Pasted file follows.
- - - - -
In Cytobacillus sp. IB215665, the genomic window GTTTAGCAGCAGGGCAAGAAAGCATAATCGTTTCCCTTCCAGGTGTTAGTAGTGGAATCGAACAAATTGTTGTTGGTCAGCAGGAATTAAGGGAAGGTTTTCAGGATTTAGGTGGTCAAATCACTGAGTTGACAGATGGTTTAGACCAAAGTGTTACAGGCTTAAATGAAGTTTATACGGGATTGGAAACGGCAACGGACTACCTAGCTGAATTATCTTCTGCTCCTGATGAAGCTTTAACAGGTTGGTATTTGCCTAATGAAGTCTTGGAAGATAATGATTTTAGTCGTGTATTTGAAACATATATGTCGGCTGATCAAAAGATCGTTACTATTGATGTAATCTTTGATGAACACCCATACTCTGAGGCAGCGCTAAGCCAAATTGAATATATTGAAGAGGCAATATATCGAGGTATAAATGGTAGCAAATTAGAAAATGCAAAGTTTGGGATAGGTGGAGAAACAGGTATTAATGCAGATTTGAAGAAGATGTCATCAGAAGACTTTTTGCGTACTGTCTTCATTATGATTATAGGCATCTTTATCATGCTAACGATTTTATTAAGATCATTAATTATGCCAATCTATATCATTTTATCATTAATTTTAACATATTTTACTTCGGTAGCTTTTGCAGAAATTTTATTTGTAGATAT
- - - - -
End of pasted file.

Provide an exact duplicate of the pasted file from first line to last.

In Cytobacillus sp. IB215665, the genomic window GTTTAGCAGCAGGGCAAGAAAGCATAATCGTTTCCCTTCCAGGTGTTAGTAGTGGAATCGAACAAATTGTTGTTGGTCAGCAGGAATTAAGGGAAGGTTTTCAGGATTTAGGTGGTCAAATCACTGAGTTGACAGATGGTTTAGACCAAAGTGTTACAGGCTTAAATGAAGTTTATACGGGATTGGAAACGGCAACGGACTACCTAGCTGAATTATCTTCTGCTCCTGATGAAGCTTTAACAGGTTGGTATTTGCCTAATGAAGTCTTGGAAGATAATGATTTTAGTCGTGTATTTGAAACATATATGTCGGCTGATCAAAAGATCGTTACTATTGATGTAATCTTTGATGAACACCCATACTCTGAGGCAGCGCTAAGCCAAATTGAATATATTGAAGAGGCAATATATCGAGGTATAAATGGTAGCAAATTAGAAAATGCAAAGTTTGGGATAGGTGGAGAAACAGGTATTAATGCAGATTTGAAGAAGATGTCATCAGAAGACTTTTTGCGTACTGTCTTCATTATGATTATAGGCATCTTTATCATGCTAACGATTTTATTAAGATCATTAATTATGCCAATCTATATCATTTTATCATTAATTTTAACATATTTTACTTCGGTAGCTTTTGCAGAAATTTTATTTGTAGATAT